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Inching closer to a new state budget, legislative leaders accomplished something on Tuesday that last year took them until mid-July to resolve: How much money they have to spend.

Senate Majority Leader Joseph Bruno, R-Brunswick, and Assembly Speaker Sheldon Silver, D-Manhattan, also said they will try a new approach to settle remaining differences over how the taxpayers' money is to be spent.

After years of criticism about the closed-door nature of budget deliberations, Bruno and Silver said they are turning to an open, conference committee approach to enact a new budget.

"We are charting new waters," Silver said.

The sides, however, do not rule out that some things will still be settled in private. Moreover, while conference committees, by definition, mean all differences will be resolved in public by rank-and-file members of the Legislature, few at the Capitol doubt Bruno and Silver will so readily give up their control over the shaping of a $71 billion-plus budget.

In fact, the first conference budget committee meeting, scheduled for today, will include Bruno and Silver as participants.

All sides say privately that Albany could be on track to adopt a new budget within the next two to three weeks. The state's fiscal year starts April 1, a deadline sure to be missed again. Moreover, veteran Albany observers all say there are countless items -- big and minor -- that could still derail the process for weeks and months to come.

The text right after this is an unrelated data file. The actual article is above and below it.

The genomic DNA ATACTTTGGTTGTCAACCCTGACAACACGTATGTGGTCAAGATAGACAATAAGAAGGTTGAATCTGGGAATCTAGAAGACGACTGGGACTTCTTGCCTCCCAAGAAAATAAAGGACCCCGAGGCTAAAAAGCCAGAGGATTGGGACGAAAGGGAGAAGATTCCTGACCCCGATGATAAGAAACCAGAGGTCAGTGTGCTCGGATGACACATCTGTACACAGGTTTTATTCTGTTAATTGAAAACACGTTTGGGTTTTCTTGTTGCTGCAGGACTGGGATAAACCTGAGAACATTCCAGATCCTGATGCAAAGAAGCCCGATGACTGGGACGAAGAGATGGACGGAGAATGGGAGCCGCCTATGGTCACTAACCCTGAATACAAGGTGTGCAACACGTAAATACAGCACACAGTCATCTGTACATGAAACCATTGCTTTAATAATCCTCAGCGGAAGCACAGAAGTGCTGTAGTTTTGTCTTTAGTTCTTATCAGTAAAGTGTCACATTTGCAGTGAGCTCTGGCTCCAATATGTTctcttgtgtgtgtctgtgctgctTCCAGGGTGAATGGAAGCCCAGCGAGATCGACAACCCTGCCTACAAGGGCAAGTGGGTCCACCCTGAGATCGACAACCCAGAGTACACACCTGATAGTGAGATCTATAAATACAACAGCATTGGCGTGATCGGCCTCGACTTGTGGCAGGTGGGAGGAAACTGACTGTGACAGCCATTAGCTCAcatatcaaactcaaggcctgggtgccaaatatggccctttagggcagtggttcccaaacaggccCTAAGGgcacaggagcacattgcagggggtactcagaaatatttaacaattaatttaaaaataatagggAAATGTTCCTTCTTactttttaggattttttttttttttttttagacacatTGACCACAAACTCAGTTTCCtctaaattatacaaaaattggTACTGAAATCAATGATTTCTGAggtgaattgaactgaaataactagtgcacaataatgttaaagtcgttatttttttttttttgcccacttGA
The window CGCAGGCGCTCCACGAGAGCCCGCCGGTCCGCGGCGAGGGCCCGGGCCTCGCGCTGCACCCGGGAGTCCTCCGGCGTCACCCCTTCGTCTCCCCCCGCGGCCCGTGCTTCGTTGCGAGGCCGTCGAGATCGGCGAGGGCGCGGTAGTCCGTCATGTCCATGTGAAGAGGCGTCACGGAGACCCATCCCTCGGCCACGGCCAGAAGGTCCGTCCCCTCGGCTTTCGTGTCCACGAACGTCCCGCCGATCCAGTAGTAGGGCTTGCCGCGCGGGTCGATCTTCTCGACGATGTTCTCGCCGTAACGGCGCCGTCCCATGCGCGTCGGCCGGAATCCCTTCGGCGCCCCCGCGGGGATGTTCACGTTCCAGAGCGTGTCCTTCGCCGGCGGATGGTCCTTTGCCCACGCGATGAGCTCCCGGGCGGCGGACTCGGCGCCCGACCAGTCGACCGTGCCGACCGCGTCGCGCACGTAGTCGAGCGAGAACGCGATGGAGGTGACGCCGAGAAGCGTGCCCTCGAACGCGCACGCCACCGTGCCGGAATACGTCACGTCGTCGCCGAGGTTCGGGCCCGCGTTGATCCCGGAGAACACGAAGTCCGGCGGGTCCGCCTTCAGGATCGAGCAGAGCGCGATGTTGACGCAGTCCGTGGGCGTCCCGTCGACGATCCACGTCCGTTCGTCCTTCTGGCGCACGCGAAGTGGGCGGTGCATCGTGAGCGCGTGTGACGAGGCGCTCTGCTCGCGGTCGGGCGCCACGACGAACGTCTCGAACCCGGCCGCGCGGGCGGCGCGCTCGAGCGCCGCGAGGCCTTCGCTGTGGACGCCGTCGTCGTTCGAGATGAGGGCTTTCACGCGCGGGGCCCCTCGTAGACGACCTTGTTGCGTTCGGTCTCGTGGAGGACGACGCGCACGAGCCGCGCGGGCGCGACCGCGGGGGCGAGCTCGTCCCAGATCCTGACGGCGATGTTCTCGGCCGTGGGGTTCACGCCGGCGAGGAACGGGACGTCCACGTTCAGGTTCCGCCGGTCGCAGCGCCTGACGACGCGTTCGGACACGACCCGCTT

For starters, Pataki insisted Tuesday that the Legislature control any election year spending binges. "I will not approve a budget that spends one penny more than the one I proposed," Pataki said of his $71.6 billion spending plan.

Without being specific, however, Silver did not immediately embrace the governor's firm number.

Earlier, Bruno and Silver said they agreed there is an additional $1.2 billion that can be spent in the coming year's budget. Some of that is taken by re-estimating revenues Pataki proposed in his plan in January, or cutting some of the governor's spending ideas so the Legislature will have more to spend. It is the $1.2 billion number in so-called "avails" that took until July 17 last year to be resolved; the budget wasn't enacted until Aug. 4, the latest ever.

Individual conference committees, which rank-and-file lawmakers were jockeying to be named to Tuesday evening, could begin meeting by next week to resolve differences over everything from health-care spending to educational issues.

Theoretically, the conference committee approach should be cutting Pataki, the head of the executive branch, out of the process. But Pataki insisted Tuesday his views will be considered as the legislative panels get together. "We intend to be active participants," he said.

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